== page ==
You can buy ATVI right now and be fine from a long-term perspective. But for the best entry price, wait for ATVI to pull back to the $77 to $78 region.
Tencent Holdings Ltd. (OTC: TCEHY)
Technically, Tencent is just as diversified as Amazon (if not more so). This Chinese firm has its fingers in practically everything.
However, Tencent specializes in internet value-added services, online advertising services and online games.
Tencent’s entry into the esports market is mega-hit Fortnite from Epic Games. Tencent owns a 40% stake in Epic Games, giving it exposure to Fortnite’s massive player base of more than 125 million gamers.
Tencent also has stakes in several other major games and publishers, positioning it well to take advantage of the next esports breakout title.
Unfortunately, TCEHY only trades over-the-counter (OTC) in the U.S., making it a bit hard for many (especially Robinhood traders) to access.
However, you need to find access to this stock. The U.S.-China trade war situation has Chinese stocks trading at a massive discount, whether or not the trade situation has anything to do with their market.
Tencent is just such a company that should emerge relatively unscathed from even a full-blown trade war.
TCEHY stock is trading near 52-week lows at key technical support near $48. There has rarely been a better time to get in on this esports leader.
Huya Inc. (NYSE: HUYA)
Online video streaming company Huya is China’s equivalent to Twitch, offering a livestreaming platform for gamers.
While Huya isn’t raking in the dough just yet, it’s well on its way there. During last month’s quarterly report, Huya said revenue surged 111.5% to $134.5 million.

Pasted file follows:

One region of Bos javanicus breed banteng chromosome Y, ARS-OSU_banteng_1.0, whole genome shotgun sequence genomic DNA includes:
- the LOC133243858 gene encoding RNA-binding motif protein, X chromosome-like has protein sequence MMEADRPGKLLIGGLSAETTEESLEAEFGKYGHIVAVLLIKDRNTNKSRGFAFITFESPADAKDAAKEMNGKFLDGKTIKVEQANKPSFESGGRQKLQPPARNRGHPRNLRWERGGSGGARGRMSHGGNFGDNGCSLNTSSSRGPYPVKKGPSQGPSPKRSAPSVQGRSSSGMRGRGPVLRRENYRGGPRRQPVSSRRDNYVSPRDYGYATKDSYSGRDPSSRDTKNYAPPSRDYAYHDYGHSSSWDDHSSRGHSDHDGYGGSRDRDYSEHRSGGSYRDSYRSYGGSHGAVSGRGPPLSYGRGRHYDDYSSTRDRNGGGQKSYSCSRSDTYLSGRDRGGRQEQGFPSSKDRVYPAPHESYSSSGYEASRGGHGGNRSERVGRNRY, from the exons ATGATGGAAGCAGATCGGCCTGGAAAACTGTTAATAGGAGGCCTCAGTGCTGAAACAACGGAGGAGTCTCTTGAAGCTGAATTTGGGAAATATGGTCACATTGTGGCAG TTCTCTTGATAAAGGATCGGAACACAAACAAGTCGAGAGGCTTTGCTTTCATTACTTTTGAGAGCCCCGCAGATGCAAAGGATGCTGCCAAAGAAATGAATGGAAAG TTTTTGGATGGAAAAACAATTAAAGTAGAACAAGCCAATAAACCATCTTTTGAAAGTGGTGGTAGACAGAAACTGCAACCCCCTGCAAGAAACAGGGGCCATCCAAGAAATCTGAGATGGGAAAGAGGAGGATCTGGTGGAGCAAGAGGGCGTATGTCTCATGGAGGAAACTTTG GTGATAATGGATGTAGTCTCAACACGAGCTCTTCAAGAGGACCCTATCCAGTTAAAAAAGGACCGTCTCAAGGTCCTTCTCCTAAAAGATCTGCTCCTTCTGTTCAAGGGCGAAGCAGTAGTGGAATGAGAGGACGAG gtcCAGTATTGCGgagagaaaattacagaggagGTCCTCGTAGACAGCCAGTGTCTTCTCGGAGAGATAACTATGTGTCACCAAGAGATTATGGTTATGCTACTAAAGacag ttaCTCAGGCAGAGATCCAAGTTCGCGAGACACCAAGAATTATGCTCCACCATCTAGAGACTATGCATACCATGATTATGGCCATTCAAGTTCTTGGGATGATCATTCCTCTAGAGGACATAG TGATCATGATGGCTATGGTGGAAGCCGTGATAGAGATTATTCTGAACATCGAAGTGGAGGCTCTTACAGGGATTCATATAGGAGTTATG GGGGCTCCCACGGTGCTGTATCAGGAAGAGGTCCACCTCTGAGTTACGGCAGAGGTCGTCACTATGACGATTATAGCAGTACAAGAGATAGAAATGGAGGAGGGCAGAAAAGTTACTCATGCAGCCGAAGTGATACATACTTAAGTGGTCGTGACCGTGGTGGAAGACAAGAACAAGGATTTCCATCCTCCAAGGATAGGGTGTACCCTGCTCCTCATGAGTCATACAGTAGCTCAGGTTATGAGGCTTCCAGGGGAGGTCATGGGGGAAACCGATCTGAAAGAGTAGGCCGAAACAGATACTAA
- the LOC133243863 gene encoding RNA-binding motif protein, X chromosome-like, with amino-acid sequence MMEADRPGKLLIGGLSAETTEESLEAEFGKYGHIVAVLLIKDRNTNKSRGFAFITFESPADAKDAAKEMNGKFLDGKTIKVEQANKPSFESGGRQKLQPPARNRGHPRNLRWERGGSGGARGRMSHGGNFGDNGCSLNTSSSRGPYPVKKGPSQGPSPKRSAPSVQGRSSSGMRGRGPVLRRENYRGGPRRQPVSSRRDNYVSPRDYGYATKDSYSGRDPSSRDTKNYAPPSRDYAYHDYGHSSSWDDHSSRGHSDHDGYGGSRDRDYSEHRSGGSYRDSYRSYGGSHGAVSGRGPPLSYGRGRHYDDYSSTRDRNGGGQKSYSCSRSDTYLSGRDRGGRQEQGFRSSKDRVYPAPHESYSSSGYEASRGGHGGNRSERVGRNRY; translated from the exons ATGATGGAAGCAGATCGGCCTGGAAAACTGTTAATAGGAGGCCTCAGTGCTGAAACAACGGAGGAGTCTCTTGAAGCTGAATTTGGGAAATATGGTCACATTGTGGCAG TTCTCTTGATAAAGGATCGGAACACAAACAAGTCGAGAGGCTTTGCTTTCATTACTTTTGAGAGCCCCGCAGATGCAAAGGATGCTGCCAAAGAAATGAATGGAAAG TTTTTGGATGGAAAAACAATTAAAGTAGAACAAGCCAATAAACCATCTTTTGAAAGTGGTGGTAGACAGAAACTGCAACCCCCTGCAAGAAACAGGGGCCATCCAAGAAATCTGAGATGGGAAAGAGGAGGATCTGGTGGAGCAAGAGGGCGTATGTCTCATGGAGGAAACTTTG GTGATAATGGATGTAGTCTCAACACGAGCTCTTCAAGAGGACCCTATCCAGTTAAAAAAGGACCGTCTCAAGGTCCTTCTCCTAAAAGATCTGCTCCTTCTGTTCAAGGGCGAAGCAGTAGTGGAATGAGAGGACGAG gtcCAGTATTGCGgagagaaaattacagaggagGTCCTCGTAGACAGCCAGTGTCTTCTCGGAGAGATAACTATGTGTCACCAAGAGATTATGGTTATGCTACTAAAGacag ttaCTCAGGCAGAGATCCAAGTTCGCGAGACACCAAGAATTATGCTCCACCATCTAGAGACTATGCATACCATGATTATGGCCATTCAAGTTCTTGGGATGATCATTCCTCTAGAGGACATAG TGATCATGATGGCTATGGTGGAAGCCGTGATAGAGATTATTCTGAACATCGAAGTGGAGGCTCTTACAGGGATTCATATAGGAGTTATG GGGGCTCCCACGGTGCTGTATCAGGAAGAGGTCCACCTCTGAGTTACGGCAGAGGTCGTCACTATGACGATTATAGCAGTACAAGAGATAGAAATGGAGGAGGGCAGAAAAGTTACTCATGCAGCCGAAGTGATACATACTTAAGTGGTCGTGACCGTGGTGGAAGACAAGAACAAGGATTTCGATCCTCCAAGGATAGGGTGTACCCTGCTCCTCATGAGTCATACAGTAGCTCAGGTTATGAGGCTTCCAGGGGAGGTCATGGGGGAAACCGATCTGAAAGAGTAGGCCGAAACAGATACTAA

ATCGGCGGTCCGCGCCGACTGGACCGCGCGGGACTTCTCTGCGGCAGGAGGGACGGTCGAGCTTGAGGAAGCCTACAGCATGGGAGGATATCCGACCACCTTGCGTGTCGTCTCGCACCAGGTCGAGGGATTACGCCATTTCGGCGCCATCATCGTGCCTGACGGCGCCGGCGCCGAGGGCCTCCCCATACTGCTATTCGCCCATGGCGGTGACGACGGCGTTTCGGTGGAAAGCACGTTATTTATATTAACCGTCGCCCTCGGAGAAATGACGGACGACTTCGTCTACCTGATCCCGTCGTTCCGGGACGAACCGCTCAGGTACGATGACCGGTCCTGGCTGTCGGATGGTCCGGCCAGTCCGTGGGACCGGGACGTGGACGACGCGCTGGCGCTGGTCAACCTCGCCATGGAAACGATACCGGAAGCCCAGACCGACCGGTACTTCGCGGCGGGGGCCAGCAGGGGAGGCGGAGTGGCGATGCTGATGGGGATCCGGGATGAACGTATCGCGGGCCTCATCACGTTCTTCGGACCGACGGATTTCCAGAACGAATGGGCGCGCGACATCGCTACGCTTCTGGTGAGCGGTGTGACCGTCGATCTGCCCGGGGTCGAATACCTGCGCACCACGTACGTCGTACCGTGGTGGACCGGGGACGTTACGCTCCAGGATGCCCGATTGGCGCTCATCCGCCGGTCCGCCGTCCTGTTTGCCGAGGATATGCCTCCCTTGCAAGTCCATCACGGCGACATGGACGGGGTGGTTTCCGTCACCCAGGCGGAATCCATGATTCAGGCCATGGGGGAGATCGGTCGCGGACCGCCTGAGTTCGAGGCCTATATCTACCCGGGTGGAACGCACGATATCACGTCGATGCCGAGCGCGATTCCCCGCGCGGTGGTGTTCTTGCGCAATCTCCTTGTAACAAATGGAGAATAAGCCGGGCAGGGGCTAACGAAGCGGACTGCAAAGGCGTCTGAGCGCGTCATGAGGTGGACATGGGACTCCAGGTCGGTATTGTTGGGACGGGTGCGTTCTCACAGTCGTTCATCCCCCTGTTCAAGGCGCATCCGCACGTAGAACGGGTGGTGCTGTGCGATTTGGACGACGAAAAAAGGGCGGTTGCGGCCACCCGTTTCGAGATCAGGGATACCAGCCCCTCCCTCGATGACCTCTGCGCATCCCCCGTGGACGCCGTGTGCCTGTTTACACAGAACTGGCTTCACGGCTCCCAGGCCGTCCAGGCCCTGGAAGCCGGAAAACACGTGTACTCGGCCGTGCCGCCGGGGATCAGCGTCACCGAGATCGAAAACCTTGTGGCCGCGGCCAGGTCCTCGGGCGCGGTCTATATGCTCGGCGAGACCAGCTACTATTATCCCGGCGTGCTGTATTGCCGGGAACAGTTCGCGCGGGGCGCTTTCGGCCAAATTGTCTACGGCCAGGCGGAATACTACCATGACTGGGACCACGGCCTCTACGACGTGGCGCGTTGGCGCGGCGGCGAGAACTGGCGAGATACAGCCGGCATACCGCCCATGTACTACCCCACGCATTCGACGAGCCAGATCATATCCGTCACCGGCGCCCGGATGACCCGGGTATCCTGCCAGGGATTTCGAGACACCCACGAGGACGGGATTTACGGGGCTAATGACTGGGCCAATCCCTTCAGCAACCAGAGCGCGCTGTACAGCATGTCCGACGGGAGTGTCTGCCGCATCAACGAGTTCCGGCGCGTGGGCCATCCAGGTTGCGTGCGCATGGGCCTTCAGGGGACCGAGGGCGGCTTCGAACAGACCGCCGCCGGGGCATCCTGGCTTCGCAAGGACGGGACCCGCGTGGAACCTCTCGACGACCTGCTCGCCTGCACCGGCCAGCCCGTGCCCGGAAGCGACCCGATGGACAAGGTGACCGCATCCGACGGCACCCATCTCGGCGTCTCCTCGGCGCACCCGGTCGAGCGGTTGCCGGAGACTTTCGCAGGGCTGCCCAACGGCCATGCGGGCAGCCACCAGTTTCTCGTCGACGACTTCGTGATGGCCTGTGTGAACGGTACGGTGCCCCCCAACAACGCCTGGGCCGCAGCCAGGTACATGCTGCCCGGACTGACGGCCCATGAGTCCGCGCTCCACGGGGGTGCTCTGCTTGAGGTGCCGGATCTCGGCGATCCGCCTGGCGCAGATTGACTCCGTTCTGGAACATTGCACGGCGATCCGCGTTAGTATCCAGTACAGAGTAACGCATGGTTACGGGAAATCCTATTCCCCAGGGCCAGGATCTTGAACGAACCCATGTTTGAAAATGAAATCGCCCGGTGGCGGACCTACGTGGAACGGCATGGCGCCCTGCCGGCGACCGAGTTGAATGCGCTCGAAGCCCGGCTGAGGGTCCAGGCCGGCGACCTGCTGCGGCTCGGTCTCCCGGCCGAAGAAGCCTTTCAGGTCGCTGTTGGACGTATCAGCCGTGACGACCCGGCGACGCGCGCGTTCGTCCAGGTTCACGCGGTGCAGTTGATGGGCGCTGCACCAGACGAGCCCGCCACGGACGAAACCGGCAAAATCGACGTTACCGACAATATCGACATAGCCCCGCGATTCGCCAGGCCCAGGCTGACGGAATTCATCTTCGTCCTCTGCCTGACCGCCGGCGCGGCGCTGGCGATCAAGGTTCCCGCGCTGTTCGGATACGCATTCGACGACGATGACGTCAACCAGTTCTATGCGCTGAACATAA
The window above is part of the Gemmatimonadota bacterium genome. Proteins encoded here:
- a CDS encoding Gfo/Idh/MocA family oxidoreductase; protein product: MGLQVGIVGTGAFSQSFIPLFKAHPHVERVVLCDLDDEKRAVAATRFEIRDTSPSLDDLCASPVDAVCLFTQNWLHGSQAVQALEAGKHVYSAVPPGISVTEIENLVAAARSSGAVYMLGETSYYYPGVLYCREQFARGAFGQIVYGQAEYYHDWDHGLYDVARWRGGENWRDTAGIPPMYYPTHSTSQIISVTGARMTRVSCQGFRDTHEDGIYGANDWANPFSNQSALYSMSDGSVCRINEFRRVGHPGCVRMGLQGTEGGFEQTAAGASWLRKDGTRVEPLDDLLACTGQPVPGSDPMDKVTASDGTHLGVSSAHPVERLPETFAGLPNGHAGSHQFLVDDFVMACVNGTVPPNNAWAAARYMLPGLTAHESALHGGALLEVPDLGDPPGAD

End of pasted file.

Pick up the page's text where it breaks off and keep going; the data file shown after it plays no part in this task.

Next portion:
Given that the Chinese are using old Olympic stadiums to host esports events, Huya should continue to see this kind of growth going forward.
What’s more, Huya stock is relatively new to Wall Street, having just completed its initial public offering (IPO) in May. Despite that, the shares are off to a hot start, soaring from an IPO price of $12 to roughly $37.50 today.
Huya stock is off its mid-June highs near $50 and in the process of bouncing from price support near $30. We’re catching it on the upswing, so look for a buy range of $37 to $40, especially since Huya is holding up so well despite trade war fears.
The ETFMG Video Game Tech ETF (NYSE: GAMR)
Finally, if digging through the individual picks isn’t quite your thing, or if you’d rather bet on a basket of stocks, there’s the ETFMG Video Game Tech exchange-traded fund (ETF).
It’s tough to know when the next big esports game will hit, or what publisher will make it. GAMR offers a nice and tidy solution, and gives you access to not only esports companies, but hot mobile gaming firms as well.
Top holdings in GAMR include Activision Blizzard, Tencent, NCSoft, Capcom, Konami and Square Enix — many of which do not trade in the U.S., even on the OTC market.
Now is a good time to add GAMR to your portfolio. The ETF is fresh off a test of support at its 200-day trend line and is looking to break out above its 50-day trend line.
The shares are currently consolidating into support at $50, putting GAMR in a buy range of $50 to $51 before the ETF breaks above its 50-day trend line and takes off.
So, these four picks should get you started with esports investing as the industry grows into a $2.3 billion market.
Until next time, good trading!
Assistant Managing Editor, Banyan Hill Publishing